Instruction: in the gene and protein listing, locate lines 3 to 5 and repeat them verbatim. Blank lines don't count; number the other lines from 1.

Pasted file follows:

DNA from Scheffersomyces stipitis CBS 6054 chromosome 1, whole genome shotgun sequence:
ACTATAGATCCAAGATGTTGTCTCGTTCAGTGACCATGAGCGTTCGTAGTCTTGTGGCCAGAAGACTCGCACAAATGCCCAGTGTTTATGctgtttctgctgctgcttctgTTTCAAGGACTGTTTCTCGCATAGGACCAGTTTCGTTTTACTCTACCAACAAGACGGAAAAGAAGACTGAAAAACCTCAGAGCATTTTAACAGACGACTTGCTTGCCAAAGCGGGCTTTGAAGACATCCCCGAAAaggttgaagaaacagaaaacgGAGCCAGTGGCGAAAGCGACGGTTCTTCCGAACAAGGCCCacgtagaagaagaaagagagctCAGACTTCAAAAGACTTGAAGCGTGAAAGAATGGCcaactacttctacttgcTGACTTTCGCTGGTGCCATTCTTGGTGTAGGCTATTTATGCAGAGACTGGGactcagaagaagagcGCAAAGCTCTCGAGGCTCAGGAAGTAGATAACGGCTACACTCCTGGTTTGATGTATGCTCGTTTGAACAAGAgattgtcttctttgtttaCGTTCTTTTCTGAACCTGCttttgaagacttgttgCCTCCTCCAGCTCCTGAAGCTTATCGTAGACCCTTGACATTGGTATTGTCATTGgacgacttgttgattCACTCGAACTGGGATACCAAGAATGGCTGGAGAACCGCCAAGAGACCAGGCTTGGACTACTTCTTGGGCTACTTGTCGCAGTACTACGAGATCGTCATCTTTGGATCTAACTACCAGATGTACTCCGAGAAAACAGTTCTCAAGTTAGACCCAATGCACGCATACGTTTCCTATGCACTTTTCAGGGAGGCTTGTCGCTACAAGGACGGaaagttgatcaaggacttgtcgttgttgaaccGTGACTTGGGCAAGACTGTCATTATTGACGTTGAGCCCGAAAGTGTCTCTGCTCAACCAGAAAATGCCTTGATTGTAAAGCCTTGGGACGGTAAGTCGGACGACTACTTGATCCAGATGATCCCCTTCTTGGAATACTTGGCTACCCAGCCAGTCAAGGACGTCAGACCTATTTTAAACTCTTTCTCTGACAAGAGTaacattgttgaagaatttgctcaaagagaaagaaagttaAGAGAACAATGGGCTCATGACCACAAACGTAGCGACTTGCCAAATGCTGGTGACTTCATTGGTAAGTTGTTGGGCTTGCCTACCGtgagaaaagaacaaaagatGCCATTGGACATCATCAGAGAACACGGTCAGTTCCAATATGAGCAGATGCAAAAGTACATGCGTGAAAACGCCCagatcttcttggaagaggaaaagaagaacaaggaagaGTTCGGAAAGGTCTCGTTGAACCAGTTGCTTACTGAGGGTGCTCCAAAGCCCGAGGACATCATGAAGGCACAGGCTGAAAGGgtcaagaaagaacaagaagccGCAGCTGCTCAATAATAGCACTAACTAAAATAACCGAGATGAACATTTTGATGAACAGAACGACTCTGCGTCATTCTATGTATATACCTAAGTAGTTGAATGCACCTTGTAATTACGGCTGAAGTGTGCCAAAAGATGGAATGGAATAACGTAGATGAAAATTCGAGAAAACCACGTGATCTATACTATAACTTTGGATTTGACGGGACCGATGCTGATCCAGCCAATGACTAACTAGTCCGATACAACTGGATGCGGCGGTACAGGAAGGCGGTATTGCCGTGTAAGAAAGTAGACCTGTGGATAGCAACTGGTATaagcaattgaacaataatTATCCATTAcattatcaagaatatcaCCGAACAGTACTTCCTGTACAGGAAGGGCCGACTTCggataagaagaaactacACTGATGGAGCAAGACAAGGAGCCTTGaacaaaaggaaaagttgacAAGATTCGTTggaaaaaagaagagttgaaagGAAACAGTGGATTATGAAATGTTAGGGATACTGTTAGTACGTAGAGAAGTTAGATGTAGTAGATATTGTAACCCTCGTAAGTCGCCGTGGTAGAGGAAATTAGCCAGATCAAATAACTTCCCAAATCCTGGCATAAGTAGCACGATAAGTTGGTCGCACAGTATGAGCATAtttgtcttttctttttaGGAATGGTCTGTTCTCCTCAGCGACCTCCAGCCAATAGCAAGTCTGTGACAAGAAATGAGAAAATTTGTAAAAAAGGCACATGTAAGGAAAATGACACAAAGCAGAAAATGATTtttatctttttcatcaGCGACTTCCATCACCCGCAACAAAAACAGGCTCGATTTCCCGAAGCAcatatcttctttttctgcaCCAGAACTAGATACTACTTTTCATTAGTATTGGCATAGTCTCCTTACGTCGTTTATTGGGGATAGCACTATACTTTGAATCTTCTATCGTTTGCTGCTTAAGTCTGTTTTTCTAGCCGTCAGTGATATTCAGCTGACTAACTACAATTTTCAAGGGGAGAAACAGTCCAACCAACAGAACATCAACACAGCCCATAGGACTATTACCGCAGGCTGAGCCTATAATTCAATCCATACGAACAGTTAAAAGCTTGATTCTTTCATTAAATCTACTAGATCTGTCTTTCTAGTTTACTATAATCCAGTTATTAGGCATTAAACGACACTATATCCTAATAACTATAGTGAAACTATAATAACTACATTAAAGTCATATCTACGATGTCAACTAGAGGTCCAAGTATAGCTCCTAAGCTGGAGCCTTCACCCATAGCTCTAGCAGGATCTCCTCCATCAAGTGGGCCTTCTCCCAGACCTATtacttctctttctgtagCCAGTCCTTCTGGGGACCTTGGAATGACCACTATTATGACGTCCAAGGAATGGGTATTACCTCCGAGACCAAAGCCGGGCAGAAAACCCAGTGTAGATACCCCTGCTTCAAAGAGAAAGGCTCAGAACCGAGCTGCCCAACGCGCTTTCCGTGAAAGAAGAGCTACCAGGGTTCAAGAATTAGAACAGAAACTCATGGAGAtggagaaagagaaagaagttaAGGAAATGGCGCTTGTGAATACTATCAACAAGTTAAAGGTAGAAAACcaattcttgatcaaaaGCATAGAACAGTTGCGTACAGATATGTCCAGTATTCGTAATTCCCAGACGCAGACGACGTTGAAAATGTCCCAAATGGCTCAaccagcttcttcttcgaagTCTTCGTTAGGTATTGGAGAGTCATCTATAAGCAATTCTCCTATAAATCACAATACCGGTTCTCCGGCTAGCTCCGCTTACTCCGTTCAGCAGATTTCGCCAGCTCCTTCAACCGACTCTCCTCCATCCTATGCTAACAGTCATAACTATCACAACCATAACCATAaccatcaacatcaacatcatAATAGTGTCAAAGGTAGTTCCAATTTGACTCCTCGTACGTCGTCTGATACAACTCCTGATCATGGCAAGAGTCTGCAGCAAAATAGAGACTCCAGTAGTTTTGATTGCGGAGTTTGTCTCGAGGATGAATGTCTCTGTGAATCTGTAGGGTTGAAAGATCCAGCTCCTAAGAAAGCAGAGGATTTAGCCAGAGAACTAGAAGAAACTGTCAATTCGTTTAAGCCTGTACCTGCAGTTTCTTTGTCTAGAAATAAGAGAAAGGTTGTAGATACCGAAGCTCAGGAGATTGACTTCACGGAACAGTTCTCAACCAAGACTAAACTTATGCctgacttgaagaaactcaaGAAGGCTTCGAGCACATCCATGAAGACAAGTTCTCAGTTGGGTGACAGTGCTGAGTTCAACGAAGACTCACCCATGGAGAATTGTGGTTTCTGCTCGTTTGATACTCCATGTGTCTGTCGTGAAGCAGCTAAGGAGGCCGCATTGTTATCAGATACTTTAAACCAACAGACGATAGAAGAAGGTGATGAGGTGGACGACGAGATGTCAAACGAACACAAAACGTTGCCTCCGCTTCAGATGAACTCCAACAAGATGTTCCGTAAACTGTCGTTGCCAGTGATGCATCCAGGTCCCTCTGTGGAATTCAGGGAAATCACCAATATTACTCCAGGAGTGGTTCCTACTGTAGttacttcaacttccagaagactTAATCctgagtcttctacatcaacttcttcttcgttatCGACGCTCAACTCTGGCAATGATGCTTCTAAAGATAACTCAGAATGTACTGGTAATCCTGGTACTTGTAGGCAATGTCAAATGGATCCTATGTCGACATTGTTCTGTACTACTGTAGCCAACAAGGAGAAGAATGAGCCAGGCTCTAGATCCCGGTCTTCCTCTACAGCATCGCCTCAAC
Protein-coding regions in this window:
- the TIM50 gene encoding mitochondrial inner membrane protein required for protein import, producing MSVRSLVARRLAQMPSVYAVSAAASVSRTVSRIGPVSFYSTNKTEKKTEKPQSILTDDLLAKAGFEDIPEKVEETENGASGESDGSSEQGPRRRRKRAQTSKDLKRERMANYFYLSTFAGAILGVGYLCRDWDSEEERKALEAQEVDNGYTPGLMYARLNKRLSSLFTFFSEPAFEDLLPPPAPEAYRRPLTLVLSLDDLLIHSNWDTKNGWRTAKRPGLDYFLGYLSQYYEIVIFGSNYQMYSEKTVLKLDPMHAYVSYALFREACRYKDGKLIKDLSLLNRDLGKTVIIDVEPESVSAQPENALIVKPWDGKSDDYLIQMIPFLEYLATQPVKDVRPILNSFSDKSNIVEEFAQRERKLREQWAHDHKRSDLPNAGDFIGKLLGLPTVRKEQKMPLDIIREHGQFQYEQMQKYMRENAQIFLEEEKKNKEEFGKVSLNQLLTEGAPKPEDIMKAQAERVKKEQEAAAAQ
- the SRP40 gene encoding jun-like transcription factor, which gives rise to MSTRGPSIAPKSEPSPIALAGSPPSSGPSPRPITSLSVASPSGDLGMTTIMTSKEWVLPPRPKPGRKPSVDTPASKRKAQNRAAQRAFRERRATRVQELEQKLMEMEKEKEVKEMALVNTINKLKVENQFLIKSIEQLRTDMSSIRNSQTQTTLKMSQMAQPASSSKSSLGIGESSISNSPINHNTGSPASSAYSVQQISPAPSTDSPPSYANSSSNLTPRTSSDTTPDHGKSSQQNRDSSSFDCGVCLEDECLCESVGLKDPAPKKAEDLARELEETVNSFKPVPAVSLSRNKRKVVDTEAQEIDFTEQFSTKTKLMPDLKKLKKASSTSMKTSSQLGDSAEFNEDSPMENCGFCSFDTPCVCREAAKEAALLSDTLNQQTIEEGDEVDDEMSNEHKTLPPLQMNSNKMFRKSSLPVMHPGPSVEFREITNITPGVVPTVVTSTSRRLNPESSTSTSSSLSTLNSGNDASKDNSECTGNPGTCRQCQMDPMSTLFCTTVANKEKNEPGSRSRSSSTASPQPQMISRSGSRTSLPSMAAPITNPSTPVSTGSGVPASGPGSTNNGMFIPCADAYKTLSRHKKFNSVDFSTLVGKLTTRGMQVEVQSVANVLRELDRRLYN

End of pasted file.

Protein-coding regions in this window:
- the TIM50 gene encoding mitochondrial inner membrane protein required for protein import, producing MSVRSLVARRLAQMPSVYAVSAAASVSRTVSRIGPVSFYSTNKTEKKTEKPQSILTDDLLAKAGFEDIPEKVEETENGASGESDGSSEQGPRRRRKRAQTSKDLKRERMANYFYLSTFAGAILGVGYLCRDWDSEEERKALEAQEVDNGYTPGLMYARLNKRLSSLFTFFSEPAFEDLLPPPAPEAYRRPLTLVLSLDDLLIHSNWDTKNGWRTAKRPGLDYFLGYLSQYYEIVIFGSNYQMYSEKTVLKLDPMHAYVSYALFREACRYKDGKLIKDLSLLNRDLGKTVIIDVEPESVSAQPENALIVKPWDGKSDDYLIQMIPFLEYLATQPVKDVRPILNSFSDKSNIVEEFAQRERKLREQWAHDHKRSDLPNAGDFIGKLLGLPTVRKEQKMPLDIIREHGQFQYEQMQKYMRENAQIFLEEEKKNKEEFGKVSLNQLLTEGAPKPEDIMKAQAERVKKEQEAAAAQ
- the SRP40 gene encoding jun-like transcription factor, which gives rise to MSTRGPSIAPKSEPSPIALAGSPPSSGPSPRPITSLSVASPSGDLGMTTIMTSKEWVLPPRPKPGRKPSVDTPASKRKAQNRAAQRAFRERRATRVQELEQKLMEMEKEKEVKEMALVNTINKLKVENQFLIKSIEQLRTDMSSIRNSQTQTTLKMSQMAQPASSSKSSLGIGESSISNSPINHNTGSPASSAYSVQQISPAPSTDSPPSYANSSSNLTPRTSSDTTPDHGKSSQQNRDSSSFDCGVCLEDECLCESVGLKDPAPKKAEDLARELEETVNSFKPVPAVSLSRNKRKVVDTEAQEIDFTEQFSTKTKLMPDLKKLKKASSTSMKTSSQLGDSAEFNEDSPMENCGFCSFDTPCVCREAAKEAALLSDTLNQQTIEEGDEVDDEMSNEHKTLPPLQMNSNKMFRKSSLPVMHPGPSVEFREITNITPGVVPTVVTSTSRRLNPESSTSTSSSLSTLNSGNDASKDNSECTGNPGTCRQCQMDPMSTLFCTTVANKEKNEPGSRSRSSSTASPQPQMISRSGSRTSLPSMAAPITNPSTPVSTGSGVPASGPGSTNNGMFIPCADAYKTLSRHKKFNSVDFSTLVGKLTTRGMQVEVQSVANVLRELDRRLYN